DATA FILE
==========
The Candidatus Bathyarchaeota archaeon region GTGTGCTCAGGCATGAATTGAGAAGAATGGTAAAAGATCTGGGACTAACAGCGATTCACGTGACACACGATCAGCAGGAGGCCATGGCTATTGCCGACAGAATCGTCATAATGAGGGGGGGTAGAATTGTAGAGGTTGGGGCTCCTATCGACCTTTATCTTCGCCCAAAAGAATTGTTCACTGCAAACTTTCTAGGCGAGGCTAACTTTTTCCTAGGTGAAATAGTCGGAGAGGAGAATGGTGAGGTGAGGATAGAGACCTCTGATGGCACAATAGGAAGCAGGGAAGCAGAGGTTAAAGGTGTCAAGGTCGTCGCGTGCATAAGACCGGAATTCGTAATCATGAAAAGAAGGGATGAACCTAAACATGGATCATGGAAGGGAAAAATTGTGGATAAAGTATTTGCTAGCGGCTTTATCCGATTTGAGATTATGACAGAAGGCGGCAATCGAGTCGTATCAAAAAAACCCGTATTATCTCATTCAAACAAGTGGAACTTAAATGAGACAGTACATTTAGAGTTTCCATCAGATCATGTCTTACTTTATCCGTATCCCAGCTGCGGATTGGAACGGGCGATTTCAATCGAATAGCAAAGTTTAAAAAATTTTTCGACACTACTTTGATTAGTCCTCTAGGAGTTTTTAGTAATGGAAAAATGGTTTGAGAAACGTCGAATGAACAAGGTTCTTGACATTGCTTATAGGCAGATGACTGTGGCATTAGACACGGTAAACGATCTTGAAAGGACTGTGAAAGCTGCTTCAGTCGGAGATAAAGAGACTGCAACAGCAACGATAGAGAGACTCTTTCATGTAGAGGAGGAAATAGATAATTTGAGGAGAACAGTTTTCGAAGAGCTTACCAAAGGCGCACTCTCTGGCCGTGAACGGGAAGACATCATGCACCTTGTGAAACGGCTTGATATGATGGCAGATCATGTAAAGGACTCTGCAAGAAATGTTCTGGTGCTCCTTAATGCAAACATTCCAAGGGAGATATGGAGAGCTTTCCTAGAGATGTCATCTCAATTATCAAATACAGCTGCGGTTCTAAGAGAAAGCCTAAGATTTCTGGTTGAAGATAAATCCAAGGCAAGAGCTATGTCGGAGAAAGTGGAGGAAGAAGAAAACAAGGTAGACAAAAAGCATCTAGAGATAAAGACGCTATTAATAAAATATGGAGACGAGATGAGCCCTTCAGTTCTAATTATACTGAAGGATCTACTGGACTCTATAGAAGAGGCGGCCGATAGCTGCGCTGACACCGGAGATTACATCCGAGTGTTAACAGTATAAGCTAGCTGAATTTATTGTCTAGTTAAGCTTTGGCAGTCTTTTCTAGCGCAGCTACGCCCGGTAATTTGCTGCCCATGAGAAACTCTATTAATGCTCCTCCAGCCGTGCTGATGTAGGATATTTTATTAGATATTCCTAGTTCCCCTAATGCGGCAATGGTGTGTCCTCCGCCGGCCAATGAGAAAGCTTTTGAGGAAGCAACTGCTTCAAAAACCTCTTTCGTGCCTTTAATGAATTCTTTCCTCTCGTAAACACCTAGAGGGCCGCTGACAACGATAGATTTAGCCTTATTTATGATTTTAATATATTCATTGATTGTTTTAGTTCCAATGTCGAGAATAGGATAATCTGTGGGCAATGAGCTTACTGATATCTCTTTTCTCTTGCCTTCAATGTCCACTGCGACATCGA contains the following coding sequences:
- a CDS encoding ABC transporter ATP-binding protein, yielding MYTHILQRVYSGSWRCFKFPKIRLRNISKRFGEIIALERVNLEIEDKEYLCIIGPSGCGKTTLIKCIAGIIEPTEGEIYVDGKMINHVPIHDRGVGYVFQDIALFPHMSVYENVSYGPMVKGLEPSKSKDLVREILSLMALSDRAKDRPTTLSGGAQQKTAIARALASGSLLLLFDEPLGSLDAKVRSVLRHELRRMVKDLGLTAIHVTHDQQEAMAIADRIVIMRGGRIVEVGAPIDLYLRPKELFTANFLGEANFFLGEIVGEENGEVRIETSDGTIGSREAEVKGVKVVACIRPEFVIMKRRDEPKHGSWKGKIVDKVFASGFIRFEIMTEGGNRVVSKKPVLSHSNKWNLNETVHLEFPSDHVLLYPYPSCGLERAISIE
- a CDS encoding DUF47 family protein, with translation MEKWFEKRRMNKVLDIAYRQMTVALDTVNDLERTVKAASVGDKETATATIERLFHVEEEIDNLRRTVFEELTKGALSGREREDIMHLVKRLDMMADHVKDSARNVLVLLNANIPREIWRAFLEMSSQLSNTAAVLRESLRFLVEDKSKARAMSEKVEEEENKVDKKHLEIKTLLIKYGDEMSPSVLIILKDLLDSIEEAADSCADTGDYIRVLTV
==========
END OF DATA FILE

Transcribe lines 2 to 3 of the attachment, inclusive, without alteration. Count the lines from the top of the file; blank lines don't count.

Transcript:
- a CDS encoding ABC transporter ATP-binding protein, yielding MYTHILQRVYSGSWRCFKFPKIRLRNISKRFGEIIALERVNLEIEDKEYLCIIGPSGCGKTTLIKCIAGIIEPTEGEIYVDGKMINHVPIHDRGVGYVFQDIALFPHMSVYENVSYGPMVKGLEPSKSKDLVREILSLMALSDRAKDRPTTLSGGAQQKTAIARALASGSLLLLFDEPLGSLDAKVRSVLRHELRRMVKDLGLTAIHVTHDQQEAMAIADRIVIMRGGRIVEVGAPIDLYLRPKELFTANFLGEANFFLGEIVGEENGEVRIETSDGTIGSREAEVKGVKVVACIRPEFVIMKRRDEPKHGSWKGKIVDKVFASGFIRFEIMTEGGNRVVSKKPVLSHSNKWNLNETVHLEFPSDHVLLYPYPSCGLERAISIE
- a CDS encoding DUF47 family protein, with translation MEKWFEKRRMNKVLDIAYRQMTVALDTVNDLERTVKAASVGDKETATATIERLFHVEEEIDNLRRTVFEELTKGALSGREREDIMHLVKRLDMMADHVKDSARNVLVLLNANIPREIWRAFLEMSSQLSNTAAVLRESLRFLVEDKSKARAMSEKVEEEENKVDKKHLEIKTLLIKYGDEMSPSVLIILKDLLDSIEEAADSCADTGDYIRVLTV